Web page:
Educators everywhere are getting on the Skype bandwagon. Sites like edudemic.com and theedublogger.com provide helpful hints on how to use Skype in class and what are the possible activities that this technology provides in a pedagogical context. I find the The Peace One Day and Around the World in 80 Classrooms initiatives very interesting. In my view, they both allow students to open up their minds to new cultures and realities and the force Québec children to analyze and compare their situation with that of other children around the world.

As I see it, Skype is a great technological tool that can be used as a low cost, high speed gate to the world that can be easily used in a classroom. Teachers everywhere are already using Skype in order to help their students better understand the world we live in. In my case, Skype is also a great tool allowing my future students to practice English with native English speakers. It seems to me that the possibilities that Skype offer in a classroom are only limited by the teacher’s imagination and will to experiment. The question is then: as a future English teacher, am I game?

Spice Up Your English Class

Ah spices… Countries went to war for them. Some historians argue that Europe embarked on the Age of Discovery because it wanted to find new trade routes in order to import the Orient’s spices. I guess that teachers need to spice up their classes, no matter what subject they teach. As long as I am concerned, an easy way to do this is to use You Tube.

There is a number of ways a teacher can use You Tube in order to make his or her class more interesting for students. As a matter of fact, You Tube created You Tube Teachers which is aimed specifically at teachers. This site already offers over 700 000 educational videos. These videos cover subjects ranging from science to mathematics and including geography and literature.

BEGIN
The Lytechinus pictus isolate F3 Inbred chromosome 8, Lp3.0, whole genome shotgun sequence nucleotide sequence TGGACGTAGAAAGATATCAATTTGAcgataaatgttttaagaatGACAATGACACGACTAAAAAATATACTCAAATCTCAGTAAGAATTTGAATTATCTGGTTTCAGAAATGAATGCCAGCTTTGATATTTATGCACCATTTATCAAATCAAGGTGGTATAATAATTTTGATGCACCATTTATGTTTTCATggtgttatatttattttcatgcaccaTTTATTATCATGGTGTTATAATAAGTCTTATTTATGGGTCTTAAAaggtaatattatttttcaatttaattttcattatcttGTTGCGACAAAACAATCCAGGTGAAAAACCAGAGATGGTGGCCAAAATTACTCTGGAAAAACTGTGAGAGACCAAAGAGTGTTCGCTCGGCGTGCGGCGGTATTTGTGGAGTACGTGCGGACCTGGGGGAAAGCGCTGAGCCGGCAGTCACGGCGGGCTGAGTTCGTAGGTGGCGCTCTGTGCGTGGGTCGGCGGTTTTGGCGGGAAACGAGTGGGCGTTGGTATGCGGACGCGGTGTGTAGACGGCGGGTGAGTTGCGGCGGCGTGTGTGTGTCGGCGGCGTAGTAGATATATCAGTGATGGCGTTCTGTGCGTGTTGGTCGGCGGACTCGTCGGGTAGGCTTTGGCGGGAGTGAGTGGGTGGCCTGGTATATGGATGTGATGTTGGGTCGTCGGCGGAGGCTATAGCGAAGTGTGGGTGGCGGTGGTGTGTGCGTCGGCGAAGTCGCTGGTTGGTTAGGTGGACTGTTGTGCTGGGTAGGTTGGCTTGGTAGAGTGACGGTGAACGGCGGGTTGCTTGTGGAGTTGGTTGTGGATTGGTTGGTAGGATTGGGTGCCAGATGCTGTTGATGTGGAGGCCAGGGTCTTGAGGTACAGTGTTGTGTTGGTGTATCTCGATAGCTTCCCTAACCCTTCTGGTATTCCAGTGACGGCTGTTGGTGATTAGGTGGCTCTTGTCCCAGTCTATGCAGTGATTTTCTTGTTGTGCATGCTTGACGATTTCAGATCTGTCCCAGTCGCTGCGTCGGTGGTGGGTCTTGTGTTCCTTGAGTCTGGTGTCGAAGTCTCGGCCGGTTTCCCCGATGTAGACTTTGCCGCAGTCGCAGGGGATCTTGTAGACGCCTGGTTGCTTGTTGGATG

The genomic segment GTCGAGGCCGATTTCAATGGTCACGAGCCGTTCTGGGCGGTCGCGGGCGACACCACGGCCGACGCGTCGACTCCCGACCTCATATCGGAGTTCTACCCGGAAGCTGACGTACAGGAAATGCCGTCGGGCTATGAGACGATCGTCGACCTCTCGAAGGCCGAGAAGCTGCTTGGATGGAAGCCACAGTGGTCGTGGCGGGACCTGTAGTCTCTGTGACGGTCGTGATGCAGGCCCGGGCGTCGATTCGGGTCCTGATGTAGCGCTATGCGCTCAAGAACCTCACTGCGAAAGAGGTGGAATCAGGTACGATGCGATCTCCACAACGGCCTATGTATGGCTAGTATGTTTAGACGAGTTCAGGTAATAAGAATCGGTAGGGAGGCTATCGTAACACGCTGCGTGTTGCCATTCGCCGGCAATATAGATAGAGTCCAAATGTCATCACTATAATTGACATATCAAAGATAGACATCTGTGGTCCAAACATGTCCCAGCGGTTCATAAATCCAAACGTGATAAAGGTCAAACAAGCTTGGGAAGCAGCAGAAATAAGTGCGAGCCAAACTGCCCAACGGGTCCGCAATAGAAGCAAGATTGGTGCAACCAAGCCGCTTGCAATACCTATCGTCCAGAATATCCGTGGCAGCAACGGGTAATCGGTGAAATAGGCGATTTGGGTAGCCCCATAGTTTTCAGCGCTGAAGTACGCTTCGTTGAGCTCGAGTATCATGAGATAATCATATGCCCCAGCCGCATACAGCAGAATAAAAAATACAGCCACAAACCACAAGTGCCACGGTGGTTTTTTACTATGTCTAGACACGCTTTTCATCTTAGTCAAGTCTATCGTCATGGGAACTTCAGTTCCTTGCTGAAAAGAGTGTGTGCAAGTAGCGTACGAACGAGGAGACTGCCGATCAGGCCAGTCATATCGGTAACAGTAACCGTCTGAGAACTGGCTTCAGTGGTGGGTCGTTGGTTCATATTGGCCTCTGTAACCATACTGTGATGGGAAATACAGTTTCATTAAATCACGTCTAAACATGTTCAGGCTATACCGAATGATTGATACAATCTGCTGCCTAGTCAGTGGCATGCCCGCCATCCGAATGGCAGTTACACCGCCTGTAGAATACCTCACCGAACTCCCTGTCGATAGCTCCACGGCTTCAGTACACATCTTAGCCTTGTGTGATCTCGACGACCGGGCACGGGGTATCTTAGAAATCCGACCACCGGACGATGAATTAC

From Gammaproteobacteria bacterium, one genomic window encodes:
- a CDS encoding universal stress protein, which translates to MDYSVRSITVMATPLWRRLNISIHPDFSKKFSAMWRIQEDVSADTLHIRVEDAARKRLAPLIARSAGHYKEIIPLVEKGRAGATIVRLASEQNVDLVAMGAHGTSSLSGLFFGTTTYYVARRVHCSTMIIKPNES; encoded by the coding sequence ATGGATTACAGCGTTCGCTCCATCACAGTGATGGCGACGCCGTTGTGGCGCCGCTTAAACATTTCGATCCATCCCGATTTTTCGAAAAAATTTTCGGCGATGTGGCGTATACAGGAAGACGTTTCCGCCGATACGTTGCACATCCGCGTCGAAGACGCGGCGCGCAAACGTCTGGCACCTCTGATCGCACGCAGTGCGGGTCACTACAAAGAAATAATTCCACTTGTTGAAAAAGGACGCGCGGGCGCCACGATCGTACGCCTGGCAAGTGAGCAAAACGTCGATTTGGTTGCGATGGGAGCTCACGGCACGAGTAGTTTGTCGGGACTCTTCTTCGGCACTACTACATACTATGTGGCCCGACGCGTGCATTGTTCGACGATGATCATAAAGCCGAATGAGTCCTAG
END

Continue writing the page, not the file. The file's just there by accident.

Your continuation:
On top of You Tube Teachers, there is also You Tube for Schools. I find this section of the site to be less interesting since it automatically translates into the language of your area (which is normally a good thing, but when you wish to teach a foreign language, it can be problematic) and because you must sign up to it in order to have access to the videos that it has to offer.

As an English as a Second Language (ESL) teacher, I have a clear advantage: I can choose whichever topic I find amusing, build a chart that my students will have to fill in, and voilà! I came up with an activity that helped my students develop their reading, writing and listening abilities. The other great thing about this is that it changed the pace of the class which can be seen by the students as a welcome recess. Since most classrooms are now equiped with a computer, a screen and a projector, it is now very easy to show a You Tube video during class.